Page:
He said: “Convoys of driverless lorries and motorists will certainly be very nervous about the prospect and will need considerable reassurance that it will be safe.

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An explanation of why the left are so stupid

The New Statesman has an explanation of why the left are so stupid:

Correcting and decrying the perceived wrongness of others is the chief political preoccupation.? David dismisses Ed, Andy elbows Harriet, Jeremy and Nigel condemn everyone else and on it goes.? People who say they dislike this denounce others as pursuing yah boo, negative politics and these people are, in turn, are impeached for failing to provide proper opposition.

If the goal is to persuade people to change their minds, then attack and rebuttal has a mixed record.? On one extreme, SNP attacks on Scottish Labour clearly moved voters dramatically at the last election.? But on the other hand, think of all the criticism that a George Osborne or a Harriet Harman has faced in their careers: it hasn?t seemed to have really held them back from their political projects.

One explanation may be found in the idea of ?backfire? or ?boomerang? effects that students of persuasion often talk about.? Being told that Protestants are conservative can make Catholics more liberal.? Saying that vaccines have no side effects appear, at least sometimes, to reduce the chances of someone getting a vaccination. No smoking signs can increase the desire to smoke. Informing American conservatives about the dire consequences of climate change on France has been found to reduce?support for addressing carbon emissions.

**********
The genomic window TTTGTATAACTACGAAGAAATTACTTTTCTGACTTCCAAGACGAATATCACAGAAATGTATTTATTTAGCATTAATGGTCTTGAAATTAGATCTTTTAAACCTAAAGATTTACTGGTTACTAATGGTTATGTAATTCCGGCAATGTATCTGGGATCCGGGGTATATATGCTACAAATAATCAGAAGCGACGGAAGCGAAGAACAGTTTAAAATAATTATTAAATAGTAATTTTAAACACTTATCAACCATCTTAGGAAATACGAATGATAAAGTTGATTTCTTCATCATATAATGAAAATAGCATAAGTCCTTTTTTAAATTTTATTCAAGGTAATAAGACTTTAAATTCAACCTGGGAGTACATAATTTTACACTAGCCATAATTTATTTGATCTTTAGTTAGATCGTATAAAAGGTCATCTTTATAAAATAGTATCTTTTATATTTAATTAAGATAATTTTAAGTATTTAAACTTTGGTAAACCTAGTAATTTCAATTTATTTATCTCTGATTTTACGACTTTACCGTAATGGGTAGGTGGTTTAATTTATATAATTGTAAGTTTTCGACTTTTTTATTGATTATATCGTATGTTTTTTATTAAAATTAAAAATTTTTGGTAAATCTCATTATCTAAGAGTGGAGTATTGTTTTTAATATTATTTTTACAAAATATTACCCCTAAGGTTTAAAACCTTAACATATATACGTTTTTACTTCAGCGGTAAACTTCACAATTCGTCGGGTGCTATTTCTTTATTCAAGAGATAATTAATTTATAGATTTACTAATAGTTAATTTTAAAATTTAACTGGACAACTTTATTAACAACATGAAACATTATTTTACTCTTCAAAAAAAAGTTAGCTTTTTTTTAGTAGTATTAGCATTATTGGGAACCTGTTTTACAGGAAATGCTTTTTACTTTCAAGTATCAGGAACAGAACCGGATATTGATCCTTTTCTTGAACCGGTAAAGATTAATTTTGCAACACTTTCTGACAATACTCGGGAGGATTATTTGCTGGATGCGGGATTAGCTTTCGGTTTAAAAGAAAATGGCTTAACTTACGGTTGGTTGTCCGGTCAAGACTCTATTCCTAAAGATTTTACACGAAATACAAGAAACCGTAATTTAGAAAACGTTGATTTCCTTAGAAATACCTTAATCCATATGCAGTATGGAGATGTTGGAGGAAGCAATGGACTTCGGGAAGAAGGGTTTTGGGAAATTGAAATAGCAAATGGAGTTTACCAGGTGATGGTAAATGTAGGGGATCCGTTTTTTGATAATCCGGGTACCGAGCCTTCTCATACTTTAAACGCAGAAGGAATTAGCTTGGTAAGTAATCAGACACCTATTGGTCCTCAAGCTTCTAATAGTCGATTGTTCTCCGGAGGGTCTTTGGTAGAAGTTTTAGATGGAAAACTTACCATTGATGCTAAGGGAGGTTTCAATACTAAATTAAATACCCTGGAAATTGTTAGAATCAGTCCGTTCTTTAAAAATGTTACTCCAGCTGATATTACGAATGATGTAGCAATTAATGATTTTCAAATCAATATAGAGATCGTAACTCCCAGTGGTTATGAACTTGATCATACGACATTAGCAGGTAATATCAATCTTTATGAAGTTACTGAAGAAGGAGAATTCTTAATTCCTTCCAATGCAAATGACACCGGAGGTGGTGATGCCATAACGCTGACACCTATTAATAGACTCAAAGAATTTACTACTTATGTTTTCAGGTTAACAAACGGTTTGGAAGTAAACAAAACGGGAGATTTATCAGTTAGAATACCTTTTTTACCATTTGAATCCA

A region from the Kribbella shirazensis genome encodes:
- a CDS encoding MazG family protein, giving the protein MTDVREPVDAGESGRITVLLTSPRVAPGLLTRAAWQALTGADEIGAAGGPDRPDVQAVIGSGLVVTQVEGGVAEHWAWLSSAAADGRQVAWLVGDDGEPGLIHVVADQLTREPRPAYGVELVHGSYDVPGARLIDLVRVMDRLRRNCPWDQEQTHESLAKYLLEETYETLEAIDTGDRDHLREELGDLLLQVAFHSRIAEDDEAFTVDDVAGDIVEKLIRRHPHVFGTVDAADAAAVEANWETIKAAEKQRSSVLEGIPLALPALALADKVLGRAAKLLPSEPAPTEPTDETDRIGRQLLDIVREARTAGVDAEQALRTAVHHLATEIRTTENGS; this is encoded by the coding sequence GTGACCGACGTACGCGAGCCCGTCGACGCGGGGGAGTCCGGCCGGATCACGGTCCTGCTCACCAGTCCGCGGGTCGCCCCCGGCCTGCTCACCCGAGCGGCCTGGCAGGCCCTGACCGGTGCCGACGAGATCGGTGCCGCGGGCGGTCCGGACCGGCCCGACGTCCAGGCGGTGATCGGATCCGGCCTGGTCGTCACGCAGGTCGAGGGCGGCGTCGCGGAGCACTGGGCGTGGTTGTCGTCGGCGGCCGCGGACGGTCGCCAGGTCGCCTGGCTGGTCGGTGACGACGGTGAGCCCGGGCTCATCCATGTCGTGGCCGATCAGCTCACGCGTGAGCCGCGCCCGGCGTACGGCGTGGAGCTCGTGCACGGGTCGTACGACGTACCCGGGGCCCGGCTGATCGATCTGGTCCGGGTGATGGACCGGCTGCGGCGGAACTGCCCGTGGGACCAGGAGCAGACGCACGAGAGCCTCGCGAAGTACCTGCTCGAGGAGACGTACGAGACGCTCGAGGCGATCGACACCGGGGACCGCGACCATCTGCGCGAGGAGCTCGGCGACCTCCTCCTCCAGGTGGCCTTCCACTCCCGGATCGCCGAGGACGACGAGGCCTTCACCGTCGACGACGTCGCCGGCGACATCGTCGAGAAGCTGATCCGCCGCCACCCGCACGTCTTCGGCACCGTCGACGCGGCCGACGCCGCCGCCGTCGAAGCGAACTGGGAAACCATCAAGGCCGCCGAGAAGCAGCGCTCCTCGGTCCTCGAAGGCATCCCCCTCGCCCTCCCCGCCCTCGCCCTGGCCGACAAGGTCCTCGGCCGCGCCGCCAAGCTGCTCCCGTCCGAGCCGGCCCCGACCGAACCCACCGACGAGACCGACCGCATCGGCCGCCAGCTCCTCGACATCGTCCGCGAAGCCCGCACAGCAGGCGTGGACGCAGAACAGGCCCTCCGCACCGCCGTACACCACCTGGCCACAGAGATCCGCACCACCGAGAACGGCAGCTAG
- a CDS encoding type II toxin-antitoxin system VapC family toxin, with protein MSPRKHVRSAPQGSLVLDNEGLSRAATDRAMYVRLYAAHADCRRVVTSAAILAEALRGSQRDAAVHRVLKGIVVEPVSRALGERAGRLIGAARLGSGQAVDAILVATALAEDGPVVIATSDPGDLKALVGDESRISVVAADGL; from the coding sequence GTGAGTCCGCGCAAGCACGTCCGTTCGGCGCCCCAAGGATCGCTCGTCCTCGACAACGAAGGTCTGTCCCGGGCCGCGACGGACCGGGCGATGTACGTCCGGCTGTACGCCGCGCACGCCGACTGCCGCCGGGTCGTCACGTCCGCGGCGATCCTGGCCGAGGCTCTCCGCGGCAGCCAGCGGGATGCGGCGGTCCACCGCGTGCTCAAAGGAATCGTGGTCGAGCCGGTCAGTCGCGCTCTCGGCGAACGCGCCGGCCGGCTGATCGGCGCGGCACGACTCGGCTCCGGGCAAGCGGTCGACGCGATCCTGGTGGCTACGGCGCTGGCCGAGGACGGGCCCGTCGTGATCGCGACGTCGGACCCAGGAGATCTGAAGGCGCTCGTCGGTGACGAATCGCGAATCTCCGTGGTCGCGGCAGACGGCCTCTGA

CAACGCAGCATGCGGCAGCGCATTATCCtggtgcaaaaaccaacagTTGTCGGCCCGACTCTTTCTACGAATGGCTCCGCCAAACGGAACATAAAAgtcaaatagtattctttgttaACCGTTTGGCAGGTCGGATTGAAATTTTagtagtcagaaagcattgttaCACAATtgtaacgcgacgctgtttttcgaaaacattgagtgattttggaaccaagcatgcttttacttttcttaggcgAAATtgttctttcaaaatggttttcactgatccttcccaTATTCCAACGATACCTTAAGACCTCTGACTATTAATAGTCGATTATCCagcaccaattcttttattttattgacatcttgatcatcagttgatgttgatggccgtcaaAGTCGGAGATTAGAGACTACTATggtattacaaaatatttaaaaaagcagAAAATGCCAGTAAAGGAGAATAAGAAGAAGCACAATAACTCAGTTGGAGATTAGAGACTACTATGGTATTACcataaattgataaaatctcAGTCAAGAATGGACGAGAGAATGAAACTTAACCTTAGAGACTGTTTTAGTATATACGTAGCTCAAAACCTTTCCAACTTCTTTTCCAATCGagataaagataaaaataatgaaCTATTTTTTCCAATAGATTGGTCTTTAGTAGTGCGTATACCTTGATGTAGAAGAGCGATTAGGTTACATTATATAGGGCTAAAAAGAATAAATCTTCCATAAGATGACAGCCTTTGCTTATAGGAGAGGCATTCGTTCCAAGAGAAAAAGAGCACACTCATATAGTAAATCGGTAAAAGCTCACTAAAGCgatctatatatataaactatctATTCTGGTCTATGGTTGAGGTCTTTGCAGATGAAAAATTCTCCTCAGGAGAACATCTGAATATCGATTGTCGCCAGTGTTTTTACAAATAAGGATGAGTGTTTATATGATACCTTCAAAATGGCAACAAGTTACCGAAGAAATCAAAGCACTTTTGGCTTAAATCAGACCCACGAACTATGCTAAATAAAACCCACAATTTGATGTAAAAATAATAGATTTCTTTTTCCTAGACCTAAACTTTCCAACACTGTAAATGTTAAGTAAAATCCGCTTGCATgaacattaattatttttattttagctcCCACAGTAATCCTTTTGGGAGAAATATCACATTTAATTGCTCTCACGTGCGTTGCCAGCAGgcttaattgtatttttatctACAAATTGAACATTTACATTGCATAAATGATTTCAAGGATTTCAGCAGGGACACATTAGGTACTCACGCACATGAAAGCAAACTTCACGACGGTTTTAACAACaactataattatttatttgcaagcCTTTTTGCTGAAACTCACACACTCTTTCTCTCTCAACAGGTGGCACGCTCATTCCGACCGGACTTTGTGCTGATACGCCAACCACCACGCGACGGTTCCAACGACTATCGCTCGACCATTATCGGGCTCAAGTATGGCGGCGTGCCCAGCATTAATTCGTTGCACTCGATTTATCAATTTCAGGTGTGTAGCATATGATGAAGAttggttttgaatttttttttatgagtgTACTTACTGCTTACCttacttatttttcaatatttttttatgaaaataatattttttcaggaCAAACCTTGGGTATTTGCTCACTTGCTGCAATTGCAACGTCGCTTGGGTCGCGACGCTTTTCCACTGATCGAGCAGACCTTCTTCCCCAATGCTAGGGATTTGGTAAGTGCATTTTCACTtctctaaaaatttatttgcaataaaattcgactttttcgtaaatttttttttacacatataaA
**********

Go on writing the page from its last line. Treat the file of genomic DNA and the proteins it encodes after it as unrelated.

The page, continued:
Once we hold an opinion, it seems that we will try and defend it.? Suppose you tell me all the reasons why you hate the West Wing.? I?ll take the time to mentally dismiss each one of your criticisms: why shouldn?t every major political issue be resolved with a 90 second speech and some rousing music?? I?ll begin to delve into my memory for my favourite episodes.? By the end of the conversation, I?ll have applied myself to building the case that the West Wing is brilliant and my own counter-arguments?may stick with me for much longer than your criticism.

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That’s telling them, a good pommy politician tells a journalist what she thinks

Liz Kendall is??good pommy politician.

Very good in fact.

This must surely be up for quote of the year.

Liz Kendall has labelled a journalist “unbelievable” after he asked the Labour leader contender about her weight in an interview.